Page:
At their assigned table were four men who spoke of currencies, exchange rates, commodities, pricing models, arms markets, words that made no sense to Joseph. Father Redmond had warned them that there were many hucksters making their way to Germany to profit from the reconstruction of Europe, and to avoid them. Joseph and his father were directed to say that they were architects’ assistants helping to rebuild the city of Hanover, which was plausible, Father Redmond had said, because a third of the city had been destroyed by Allied bombs. They were to tell no one of their plans.
This was Joseph’s first time away from their communion of the Faithful; he had been schooled at home and was now apprenticing with an electrician who was a member of the community. His father was a Deacon; he own role was more modest. He was to serve the Faithful with his hands and prayer. The world he lived in was one of trust, truth, confession. He was proud that he had not learned to keep a secret. And now he feared he would confide in people he had been instructed not to trust, feared that his pride would undo him.
As the two men left dinner, there came a cymbal crash from somewhere down the corridor. Then there rose the wail of a trumpet, a boom of drums. Joseph recognized the music. Not even the communion could keep Big Bands from playing on the radio in the hardware store. And now, as they passed by the ballroom where the music played, and the heated energy steamed into the corridor, Joseph saw what he had never seen before. The dance that went with the music. Feet and legs and hips and arms in furious motion. Wild, yet all the dancers keening to the same rhythm.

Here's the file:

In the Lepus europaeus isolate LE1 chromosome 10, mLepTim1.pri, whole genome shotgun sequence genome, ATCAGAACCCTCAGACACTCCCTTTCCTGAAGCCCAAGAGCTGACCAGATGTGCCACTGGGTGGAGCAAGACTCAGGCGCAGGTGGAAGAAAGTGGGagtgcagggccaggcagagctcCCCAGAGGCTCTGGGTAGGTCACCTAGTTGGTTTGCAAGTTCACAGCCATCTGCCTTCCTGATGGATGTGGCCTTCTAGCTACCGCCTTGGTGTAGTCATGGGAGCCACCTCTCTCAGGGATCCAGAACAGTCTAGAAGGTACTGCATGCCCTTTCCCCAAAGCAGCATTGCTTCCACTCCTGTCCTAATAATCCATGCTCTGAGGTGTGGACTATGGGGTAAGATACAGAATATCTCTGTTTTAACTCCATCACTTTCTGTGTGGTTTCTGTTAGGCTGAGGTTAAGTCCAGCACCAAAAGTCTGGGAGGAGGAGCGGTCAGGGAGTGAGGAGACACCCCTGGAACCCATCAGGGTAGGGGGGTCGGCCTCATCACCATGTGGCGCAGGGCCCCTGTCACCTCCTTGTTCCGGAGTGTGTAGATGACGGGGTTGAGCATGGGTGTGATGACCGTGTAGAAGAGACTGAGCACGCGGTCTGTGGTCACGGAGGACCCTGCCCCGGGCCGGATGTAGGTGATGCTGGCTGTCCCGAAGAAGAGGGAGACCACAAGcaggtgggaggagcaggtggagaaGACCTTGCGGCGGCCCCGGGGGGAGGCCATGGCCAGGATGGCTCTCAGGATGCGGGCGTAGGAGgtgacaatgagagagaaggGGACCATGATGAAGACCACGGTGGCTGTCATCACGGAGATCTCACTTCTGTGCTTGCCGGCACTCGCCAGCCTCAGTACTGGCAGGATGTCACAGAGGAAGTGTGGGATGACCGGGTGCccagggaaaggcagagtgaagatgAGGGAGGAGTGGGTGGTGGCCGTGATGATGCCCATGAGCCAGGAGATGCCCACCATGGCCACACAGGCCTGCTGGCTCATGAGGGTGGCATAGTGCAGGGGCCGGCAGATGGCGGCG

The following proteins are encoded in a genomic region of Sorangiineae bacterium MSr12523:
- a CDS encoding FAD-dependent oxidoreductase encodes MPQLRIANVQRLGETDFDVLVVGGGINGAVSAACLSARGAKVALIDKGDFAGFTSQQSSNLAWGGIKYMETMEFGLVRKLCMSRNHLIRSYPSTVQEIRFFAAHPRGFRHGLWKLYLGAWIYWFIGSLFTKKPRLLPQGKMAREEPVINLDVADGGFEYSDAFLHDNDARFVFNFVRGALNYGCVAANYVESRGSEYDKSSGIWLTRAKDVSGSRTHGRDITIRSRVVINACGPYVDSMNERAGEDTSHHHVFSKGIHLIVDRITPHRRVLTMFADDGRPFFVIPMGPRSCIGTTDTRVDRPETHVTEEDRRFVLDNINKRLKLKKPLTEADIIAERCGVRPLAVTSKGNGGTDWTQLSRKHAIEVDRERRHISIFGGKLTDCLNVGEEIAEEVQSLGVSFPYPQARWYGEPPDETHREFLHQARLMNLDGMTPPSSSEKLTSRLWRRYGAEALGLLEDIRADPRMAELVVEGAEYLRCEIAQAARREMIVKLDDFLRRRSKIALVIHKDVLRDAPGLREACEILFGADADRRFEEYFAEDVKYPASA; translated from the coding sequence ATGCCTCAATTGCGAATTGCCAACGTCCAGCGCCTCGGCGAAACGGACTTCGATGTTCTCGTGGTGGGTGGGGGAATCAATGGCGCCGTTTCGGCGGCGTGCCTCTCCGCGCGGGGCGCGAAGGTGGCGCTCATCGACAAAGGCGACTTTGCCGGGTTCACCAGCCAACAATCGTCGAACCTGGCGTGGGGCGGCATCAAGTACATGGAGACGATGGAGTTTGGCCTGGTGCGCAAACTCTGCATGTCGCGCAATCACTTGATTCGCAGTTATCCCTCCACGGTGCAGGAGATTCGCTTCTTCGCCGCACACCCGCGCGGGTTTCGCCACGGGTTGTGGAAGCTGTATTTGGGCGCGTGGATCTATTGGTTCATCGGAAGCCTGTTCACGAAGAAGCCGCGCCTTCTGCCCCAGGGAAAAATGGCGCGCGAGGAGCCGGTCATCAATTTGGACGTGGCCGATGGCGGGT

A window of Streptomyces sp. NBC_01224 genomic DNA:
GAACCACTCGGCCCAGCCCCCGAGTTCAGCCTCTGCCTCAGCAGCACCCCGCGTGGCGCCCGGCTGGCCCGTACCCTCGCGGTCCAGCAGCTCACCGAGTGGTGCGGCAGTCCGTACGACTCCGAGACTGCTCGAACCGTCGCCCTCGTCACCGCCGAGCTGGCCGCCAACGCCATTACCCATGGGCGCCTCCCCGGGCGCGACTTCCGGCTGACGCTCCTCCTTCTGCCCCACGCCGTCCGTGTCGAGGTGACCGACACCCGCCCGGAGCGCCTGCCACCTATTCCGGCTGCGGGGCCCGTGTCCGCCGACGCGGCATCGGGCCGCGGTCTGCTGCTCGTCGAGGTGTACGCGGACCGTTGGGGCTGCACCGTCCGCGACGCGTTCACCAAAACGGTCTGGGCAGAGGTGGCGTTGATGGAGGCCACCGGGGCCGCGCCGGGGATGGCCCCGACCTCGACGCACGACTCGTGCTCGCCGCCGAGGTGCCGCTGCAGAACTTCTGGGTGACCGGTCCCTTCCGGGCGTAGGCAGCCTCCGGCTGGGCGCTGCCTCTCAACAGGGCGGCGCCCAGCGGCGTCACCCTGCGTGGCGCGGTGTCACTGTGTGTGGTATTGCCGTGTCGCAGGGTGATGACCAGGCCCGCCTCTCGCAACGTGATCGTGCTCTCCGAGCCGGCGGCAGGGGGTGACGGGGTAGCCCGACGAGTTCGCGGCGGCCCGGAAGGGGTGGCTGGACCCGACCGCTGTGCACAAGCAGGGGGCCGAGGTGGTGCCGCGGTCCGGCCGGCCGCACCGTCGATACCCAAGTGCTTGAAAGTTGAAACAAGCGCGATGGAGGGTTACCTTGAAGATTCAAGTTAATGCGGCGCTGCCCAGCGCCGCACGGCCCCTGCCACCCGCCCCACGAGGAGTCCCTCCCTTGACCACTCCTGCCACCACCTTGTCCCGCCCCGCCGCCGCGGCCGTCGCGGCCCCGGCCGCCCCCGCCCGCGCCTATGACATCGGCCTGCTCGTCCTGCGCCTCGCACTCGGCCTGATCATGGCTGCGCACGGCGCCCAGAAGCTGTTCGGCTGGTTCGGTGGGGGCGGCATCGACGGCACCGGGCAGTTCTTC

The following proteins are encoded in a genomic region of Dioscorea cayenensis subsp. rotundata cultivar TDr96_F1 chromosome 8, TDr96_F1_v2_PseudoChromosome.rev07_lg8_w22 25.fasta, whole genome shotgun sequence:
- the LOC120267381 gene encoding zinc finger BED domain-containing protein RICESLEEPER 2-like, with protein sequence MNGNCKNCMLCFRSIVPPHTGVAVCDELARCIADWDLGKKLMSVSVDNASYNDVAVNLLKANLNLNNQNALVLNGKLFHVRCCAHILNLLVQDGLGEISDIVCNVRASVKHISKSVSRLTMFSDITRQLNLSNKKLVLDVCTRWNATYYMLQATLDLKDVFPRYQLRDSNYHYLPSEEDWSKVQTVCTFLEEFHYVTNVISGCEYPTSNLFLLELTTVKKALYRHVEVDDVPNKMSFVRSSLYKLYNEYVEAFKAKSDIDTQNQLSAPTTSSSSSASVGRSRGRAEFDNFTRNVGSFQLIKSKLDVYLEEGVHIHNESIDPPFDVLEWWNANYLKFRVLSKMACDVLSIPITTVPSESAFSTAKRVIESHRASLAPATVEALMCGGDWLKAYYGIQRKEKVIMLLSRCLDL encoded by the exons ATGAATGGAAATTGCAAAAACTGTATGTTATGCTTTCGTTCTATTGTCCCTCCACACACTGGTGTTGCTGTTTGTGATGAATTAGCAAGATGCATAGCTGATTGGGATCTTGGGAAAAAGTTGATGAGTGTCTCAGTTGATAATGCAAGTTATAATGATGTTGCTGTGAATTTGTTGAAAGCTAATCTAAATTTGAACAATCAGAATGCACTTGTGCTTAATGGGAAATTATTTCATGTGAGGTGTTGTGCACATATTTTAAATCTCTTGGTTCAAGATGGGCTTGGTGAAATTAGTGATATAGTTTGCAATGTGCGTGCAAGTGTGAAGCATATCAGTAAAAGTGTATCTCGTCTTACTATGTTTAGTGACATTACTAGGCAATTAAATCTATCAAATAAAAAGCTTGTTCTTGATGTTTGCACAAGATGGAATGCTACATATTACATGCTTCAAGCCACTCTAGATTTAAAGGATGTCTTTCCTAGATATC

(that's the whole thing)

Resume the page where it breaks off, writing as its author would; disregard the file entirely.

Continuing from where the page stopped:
His father pulled him along the corridor. They repaired to their tiny cabin with no porthole. They prayed. The ship rocked in its own slow beat. But the other rhythm remained within Joseph; it played and replayed.
Night after night. In the dark, it replayed. He should confess this temptation to his father, he thought.
The days passed quickly. Joseph wondered what adventures awaited him, arrival in Hamburg, then by train to Celle via Hanover, finally to Abbé Landschule. And there would be the child—his daughter, he reminded himself. And he thought of his wife. The woman of seventeen he had married a year ago, encouraged by his father and the elders of the Holy communion. She was simple-minded; she refused to let her husband touch her. Therefore it came as a relief when he was assigned the mission of adopting the abandoned girl. He would be a father. It was a duty as a man he could fulfill.
The day before the ship was to dock in Hamburg, Joseph sat in a lounge waiting for his father. He could not take his eyes from these people who had just met each other, mixing, not really knowing each other, not sure exactly where anyone came from, who their ancestors were, what they believed or didn’t. He saw that this not-knowing introduced a sort of danger into their relationships, a vibrating alertness that charged all their interactions. A desire to know more about them jumped out at him, imp-like. He knew he should be afraid of this desire but, to his surprise, he was not afraid.